In the meantime, there are strategies for coping with difficult work situations until you find something else. These solutions can all be found by strengthening the same ingredient that is also responsible for your happiness work.

The secret ingredient that can help you be happy at work.

You've likely heard of the term emotional intelligence by now and how all of the research points to the fact that emotional intelligence, or EQ, is the secret weapon for success. It is also the "thing" that will help you deal with difficult people and find more fulfilling work.

But how exactly does it impact your level of happiness in your job?

High EQ has been linked to job satisfaction and this makes sense for many reasons. Emotional intelligence is our ability to manage our emotions and understand the emotions of others. It includes elements of self-perception, self-expression, interpersonal relationships, decision-making, and stress management. Each element has an impact on your success and satisfaction at work and improving these elements can help you find the right job and deal with difficult work situations.

The self-perception realm of emotional intelligence includes self-actualization, or our ability to realize our own potential capacities. This ability manifests in our work when we choose meaningful work or activities that also make us excited. If your self-actualization is underdeveloped it could mean that you are making career choices based on outside factors such as money or job security rather than on the kind of work that would make you happy. The more in tune you are with the things that excite you the more likely you will be to choose more of what lets your light shine. The more you let your light shine, the happier you will be.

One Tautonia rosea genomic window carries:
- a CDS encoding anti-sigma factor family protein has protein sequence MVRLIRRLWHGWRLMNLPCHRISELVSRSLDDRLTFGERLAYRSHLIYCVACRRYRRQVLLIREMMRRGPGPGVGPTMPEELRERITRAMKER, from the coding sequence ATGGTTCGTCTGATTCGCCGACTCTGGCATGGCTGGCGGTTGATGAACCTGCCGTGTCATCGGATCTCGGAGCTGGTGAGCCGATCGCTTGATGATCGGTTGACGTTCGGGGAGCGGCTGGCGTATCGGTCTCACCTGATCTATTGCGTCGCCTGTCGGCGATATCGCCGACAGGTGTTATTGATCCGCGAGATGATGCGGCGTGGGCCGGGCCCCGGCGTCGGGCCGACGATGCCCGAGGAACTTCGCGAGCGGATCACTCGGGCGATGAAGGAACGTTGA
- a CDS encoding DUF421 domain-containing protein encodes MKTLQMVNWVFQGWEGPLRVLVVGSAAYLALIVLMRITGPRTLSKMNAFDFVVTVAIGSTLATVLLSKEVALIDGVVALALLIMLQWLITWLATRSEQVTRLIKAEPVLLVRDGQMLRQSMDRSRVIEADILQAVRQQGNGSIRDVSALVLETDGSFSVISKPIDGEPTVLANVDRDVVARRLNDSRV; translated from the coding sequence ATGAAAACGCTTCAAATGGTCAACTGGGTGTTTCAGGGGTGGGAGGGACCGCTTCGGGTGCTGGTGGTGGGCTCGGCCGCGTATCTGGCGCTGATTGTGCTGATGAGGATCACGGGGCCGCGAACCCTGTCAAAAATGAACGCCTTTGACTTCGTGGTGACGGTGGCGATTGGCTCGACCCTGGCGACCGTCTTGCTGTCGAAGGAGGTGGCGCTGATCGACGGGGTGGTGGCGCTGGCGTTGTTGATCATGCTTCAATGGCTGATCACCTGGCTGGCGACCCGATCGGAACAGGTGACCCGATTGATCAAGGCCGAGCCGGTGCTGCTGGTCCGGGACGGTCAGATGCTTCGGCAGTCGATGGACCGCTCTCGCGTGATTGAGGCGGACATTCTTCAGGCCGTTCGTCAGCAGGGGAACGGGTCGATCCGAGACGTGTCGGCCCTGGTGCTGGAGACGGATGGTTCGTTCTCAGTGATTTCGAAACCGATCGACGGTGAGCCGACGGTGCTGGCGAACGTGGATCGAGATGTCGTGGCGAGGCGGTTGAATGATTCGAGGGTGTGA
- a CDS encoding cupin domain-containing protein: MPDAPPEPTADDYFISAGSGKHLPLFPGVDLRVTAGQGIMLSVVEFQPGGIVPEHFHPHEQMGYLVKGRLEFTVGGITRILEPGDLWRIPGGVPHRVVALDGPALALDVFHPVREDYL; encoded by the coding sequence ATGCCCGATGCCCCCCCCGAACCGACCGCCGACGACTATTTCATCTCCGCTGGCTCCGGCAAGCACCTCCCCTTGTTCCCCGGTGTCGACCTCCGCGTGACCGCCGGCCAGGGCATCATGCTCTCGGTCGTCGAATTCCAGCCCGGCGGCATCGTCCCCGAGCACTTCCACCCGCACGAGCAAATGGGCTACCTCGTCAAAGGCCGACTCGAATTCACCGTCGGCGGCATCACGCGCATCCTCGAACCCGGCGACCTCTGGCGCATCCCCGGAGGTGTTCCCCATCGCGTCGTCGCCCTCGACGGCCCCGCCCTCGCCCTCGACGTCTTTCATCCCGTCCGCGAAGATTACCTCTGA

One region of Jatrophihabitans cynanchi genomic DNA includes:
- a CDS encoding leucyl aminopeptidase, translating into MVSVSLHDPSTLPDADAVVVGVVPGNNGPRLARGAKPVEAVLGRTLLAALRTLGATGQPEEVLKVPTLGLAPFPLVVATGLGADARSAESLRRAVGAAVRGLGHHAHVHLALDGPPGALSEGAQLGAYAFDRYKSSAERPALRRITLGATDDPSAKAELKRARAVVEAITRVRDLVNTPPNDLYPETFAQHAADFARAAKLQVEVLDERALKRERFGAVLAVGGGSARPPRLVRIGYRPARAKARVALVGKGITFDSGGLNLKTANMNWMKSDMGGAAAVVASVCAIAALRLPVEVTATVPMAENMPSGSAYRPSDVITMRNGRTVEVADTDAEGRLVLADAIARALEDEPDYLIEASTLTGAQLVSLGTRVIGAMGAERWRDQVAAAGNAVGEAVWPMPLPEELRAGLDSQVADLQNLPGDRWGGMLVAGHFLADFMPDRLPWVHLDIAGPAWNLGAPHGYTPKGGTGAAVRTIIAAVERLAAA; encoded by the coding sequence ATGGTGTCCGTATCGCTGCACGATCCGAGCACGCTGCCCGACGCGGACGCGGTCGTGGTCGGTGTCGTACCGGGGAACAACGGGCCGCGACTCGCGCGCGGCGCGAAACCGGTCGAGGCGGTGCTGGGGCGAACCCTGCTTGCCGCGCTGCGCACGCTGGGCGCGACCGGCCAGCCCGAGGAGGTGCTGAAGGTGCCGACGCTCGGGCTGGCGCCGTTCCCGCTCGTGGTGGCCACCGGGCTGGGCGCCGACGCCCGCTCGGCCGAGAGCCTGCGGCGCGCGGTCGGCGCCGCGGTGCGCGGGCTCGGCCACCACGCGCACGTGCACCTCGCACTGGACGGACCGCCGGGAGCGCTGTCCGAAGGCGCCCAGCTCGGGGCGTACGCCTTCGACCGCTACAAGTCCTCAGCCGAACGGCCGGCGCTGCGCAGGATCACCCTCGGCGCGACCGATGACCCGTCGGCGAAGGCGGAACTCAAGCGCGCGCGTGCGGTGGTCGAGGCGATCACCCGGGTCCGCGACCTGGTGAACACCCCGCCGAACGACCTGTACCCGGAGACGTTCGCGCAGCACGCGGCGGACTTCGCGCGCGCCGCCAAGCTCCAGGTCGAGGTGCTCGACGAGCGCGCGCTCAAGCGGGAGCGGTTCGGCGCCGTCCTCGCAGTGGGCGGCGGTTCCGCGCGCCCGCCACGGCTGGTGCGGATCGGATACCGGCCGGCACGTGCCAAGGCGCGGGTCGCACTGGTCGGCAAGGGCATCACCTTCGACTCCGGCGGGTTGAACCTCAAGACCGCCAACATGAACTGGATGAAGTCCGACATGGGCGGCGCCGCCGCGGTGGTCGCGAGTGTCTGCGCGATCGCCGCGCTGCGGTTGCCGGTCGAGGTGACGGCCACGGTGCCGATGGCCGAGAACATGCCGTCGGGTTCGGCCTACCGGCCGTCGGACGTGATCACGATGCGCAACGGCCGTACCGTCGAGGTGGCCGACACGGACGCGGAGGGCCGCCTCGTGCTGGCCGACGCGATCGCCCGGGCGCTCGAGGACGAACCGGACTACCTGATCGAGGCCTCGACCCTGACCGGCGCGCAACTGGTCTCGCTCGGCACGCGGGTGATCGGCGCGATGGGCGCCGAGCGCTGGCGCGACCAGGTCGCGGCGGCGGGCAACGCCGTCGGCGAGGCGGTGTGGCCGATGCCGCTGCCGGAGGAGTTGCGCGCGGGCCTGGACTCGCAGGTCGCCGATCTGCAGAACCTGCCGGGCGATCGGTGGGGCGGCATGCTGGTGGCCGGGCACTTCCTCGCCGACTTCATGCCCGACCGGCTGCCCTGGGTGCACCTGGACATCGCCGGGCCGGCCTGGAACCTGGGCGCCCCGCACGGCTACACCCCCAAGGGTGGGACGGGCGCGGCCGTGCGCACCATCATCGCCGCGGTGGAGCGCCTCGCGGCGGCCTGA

If you are certain that moving on from your current job is your only option take the time to get in touch with what type of work really made you happy in the past. Ask yourself when were you the happiest in your job and what was it about that job that made you happy.

Another element of emotional intelligence that has a big impact on success is within the interpersonal realm, empathy. Empathy is the ability to be aware of, understand, and appreciate the feelings and thoughts of others. It can be hard to put your own emotions aside when dealing with difficult people and think about what the other person is feeling. But, attempting to understand the underlying feelings behind someone's behaviour is exactly the tool you need to deal with challenging people. Always assume that people are doing the best they can with what they have in this moment.

There are many other elements of emotional intelligence and they all come together to help you have a successful life and career. So, before you change jobs start by assessing and strengthening your emotional intelligence. Because, the key to finding work that you love is to truly know yourself and understand what will make you happy. And, the key to managing relationships starts with understanding others.